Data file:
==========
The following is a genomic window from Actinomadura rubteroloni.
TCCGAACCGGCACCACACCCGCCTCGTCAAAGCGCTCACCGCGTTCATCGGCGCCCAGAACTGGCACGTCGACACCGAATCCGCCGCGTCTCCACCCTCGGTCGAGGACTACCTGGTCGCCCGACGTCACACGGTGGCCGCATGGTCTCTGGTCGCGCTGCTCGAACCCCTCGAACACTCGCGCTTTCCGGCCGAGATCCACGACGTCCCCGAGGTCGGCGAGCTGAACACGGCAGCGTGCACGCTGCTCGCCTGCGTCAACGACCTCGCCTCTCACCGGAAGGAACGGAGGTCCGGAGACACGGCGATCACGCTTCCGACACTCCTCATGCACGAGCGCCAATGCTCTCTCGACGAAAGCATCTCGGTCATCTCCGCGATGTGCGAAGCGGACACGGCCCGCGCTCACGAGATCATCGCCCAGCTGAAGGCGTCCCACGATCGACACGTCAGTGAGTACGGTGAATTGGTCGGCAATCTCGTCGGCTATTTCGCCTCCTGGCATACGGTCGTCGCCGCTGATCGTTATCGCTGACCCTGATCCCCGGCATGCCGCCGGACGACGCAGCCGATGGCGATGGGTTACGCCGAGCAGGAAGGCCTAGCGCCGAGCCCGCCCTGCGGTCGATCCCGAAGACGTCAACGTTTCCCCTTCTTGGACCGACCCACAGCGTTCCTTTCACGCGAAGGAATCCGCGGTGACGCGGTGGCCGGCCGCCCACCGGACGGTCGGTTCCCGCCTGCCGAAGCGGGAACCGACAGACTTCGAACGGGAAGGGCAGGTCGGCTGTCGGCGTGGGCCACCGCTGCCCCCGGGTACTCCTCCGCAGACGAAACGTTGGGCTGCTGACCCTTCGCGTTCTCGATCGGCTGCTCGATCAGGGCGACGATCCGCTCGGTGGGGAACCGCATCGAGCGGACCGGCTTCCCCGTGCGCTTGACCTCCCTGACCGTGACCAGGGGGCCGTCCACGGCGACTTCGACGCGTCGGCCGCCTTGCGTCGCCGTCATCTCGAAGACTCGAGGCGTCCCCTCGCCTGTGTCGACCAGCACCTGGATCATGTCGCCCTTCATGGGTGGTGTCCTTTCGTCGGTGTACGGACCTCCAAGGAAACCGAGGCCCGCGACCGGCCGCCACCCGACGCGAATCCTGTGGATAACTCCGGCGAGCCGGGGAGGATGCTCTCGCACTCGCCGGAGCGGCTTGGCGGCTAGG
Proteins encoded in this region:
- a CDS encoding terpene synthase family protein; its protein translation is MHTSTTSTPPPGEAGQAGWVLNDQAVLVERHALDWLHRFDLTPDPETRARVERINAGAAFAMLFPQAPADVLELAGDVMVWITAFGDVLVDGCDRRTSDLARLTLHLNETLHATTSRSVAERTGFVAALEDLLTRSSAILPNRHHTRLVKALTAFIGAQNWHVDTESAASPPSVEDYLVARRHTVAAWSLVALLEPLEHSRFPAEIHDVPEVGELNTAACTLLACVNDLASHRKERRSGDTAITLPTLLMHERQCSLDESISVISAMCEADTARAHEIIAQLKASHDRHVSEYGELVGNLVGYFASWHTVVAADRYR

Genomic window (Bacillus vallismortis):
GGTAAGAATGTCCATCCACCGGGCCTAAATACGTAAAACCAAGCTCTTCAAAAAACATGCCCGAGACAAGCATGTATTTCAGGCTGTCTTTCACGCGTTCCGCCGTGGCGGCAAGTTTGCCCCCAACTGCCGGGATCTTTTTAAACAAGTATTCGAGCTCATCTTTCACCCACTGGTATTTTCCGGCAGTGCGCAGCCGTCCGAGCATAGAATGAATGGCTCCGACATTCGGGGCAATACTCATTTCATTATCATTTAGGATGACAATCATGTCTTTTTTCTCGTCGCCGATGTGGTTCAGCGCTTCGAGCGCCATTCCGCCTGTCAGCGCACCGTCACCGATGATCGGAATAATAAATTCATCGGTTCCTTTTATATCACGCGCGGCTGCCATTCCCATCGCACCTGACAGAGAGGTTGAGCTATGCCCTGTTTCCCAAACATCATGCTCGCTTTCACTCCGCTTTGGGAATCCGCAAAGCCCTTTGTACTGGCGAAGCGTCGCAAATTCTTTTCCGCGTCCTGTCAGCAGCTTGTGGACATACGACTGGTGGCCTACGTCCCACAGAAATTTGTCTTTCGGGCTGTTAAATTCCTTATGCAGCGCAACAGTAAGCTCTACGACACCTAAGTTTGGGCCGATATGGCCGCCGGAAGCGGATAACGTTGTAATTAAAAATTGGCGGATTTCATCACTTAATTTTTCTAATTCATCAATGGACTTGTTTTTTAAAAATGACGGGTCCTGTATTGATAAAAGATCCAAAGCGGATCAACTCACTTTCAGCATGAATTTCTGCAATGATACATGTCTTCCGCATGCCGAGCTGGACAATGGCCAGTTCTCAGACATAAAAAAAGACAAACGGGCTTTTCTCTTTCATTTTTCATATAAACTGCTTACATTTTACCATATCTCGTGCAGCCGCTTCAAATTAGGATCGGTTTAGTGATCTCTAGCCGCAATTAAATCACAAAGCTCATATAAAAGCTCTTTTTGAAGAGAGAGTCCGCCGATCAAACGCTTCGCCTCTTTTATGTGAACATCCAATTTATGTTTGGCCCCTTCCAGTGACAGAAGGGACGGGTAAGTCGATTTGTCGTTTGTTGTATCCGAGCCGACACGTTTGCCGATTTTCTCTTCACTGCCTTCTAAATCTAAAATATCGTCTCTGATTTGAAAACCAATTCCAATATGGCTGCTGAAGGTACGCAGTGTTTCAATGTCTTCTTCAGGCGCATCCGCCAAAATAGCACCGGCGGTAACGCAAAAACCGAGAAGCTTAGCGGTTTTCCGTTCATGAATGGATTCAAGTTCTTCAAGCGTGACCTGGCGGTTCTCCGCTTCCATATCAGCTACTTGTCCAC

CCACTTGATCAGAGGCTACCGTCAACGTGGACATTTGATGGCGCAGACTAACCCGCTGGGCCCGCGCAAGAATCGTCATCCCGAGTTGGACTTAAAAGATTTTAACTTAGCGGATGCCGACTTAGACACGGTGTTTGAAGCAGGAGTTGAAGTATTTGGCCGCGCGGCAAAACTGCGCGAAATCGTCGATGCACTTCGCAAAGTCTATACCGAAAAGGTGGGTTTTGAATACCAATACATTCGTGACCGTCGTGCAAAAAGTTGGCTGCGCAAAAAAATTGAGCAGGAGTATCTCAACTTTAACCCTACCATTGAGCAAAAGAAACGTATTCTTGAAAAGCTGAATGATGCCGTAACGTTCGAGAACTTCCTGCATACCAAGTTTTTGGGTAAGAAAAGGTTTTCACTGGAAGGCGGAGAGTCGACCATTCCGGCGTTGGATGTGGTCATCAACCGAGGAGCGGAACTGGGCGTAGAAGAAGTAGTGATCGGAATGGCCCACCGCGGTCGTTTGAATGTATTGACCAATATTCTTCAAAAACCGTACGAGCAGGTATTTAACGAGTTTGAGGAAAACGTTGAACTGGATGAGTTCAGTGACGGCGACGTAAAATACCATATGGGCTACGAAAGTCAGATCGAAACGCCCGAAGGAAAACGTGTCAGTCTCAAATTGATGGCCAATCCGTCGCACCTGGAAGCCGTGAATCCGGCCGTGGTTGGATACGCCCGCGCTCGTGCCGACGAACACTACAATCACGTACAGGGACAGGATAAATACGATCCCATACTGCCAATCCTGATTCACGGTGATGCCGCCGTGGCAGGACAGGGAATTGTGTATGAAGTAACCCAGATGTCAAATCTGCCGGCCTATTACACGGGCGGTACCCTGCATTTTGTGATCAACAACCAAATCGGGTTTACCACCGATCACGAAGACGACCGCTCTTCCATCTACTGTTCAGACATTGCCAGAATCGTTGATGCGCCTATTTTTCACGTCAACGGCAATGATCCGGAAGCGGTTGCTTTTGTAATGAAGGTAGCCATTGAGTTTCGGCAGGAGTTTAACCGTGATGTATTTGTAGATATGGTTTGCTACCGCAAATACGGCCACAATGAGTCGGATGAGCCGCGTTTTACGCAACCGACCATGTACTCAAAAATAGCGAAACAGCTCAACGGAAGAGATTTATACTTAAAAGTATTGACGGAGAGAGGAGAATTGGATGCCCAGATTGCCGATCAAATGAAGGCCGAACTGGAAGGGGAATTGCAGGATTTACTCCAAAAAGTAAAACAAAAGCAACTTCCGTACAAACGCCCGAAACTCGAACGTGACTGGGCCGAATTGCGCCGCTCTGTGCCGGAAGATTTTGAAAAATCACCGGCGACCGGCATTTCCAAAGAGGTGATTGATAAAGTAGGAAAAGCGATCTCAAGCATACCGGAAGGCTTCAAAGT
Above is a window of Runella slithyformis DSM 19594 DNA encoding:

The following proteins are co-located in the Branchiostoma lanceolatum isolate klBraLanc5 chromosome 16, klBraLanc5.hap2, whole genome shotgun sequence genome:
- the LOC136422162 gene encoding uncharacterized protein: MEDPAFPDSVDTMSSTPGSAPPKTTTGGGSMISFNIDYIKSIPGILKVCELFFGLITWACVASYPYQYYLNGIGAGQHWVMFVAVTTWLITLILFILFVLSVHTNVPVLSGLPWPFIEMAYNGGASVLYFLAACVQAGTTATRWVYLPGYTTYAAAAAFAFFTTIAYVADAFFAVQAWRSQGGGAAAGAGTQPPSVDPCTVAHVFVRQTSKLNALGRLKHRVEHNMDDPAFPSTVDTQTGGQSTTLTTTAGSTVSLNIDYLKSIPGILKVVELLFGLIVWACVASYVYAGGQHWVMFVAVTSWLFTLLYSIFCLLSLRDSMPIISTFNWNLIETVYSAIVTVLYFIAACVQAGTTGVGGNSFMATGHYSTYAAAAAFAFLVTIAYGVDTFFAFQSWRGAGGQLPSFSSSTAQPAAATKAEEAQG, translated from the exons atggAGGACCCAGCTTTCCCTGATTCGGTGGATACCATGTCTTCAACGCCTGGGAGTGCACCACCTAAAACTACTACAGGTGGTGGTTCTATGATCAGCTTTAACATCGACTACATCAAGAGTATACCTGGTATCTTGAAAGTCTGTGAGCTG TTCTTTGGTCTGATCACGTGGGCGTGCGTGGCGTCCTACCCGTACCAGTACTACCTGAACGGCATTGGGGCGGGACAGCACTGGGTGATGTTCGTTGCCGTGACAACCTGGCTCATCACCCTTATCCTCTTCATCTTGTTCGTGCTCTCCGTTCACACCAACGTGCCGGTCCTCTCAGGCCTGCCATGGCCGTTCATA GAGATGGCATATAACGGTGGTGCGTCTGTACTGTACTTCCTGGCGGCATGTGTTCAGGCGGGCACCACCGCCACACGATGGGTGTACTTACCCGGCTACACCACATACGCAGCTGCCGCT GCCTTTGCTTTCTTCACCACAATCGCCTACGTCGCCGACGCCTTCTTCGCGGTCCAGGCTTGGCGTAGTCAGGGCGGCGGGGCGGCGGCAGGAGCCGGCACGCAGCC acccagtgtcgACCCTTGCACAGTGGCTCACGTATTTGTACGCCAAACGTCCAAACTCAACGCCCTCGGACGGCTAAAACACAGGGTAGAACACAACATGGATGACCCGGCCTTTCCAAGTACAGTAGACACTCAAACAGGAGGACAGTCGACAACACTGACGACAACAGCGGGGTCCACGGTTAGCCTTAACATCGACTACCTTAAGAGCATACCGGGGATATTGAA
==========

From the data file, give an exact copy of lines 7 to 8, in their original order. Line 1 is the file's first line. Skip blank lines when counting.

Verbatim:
CCACTTGATCAGAGGCTACCGTCAACGTGGACATTTGATGGCGCAGACTAACCCGCTGGGCCCGCGCAAGAATCGTCATCCCGAGTTGGACTTAAAAGATTTTAACTTAGCGGATGCCGACTTAGACACGGTGTTTGAAGCAGGAGTTGAAGTATTTGGCCGCGCGGCAAAACTGCGCGAAATCGTCGATGCACTTCGCAAAGTCTATACCGAAAAGGTGGGTTTTGAATACCAATACATTCGTGACCGTCGTGCAAAAAGTTGGCTGCGCAAAAAAATTGAGCAGGAGTATCTCAACTTTAACCCTACCATTGAGCAAAAGAAACGTATTCTTGAAAAGCTGAATGATGCCGTAACGTTCGAGAACTTCCTGCATACCAAGTTTTTGGGTAAGAAAAGGTTTTCACTGGAAGGCGGAGAGTCGACCATTCCGGCGTTGGATGTGGTCATCAACCGAGGAGCGGAACTGGGCGTAGAAGAAGTAGTGATCGGAATGGCCCACCGCGGTCGTTTGAATGTATTGACCAATATTCTTCAAAAACCGTACGAGCAGGTATTTAACGAGTTTGAGGAAAACGTTGAACTGGATGAGTTCAGTGACGGCGACGTAAAATACCATATGGGCTACGAAAGTCAGATCGAAACGCCCGAAGGAAAACGTGTCAGTCTCAAATTGATGGCCAATCCGTCGCACCTGGAAGCCGTGAATCCGGCCGTGGTTGGATACGCCCGCGCTCGTGCCGACGAACACTACAATCACGTACAGGGACAGGATAAATACGATCCCATACTGCCAATCCTGATTCACGGTGATGCCGCCGTGGCAGGACAGGGAATTGTGTATGAAGTAACCCAGATGTCAAATCTGCCGGCCTATTACACGGGCGGTACCCTGCATTTTGTGATCAACAACCAAATCGGGTTTACCACCGATCACGAAGACGACCGCTCTTCCATCTACTGTTCAGACATTGCCAGAATCGTTGATGCGCCTATTTTTCACGTCAACGGCAATGATCCGGAAGCGGTTGCTTTTGTAATGAAGGTAGCCATTGAGTTTCGGCAGGAGTTTAACCGTGATGTATTTGTAGATATGGTTTGCTACCGCAAATACGGCCACAATGAGTCGGATGAGCCGCGTTTTACGCAACCGACCATGTACTCAAAAATAGCGAAACAGCTCAACGGAAGAGATTTATACTTAAAAGTATTGACGGAGAGAGGAGAATTGGATGCCCAGATTGCCGATCAAATGAAGGCCGAACTGGAAGGGGAATTGCAGGATTTACTCCAAAAAGTAAAACAAAAGCAACTTCCGTACAAACGCCCGAAACTCGAACGTGACTGGGCCGAATTGCGCCGCTCTGTGCCGGAAGATTTTGAAAAATCACCGGCGACCGGCATTTCCAAAGAGGTGATTGATAAAGTAGGAAAAGCGATCTCAAGCATACCGGAAGGCTTCAAAGT
Above is a window of Runella slithyformis DSM 19594 DNA encoding: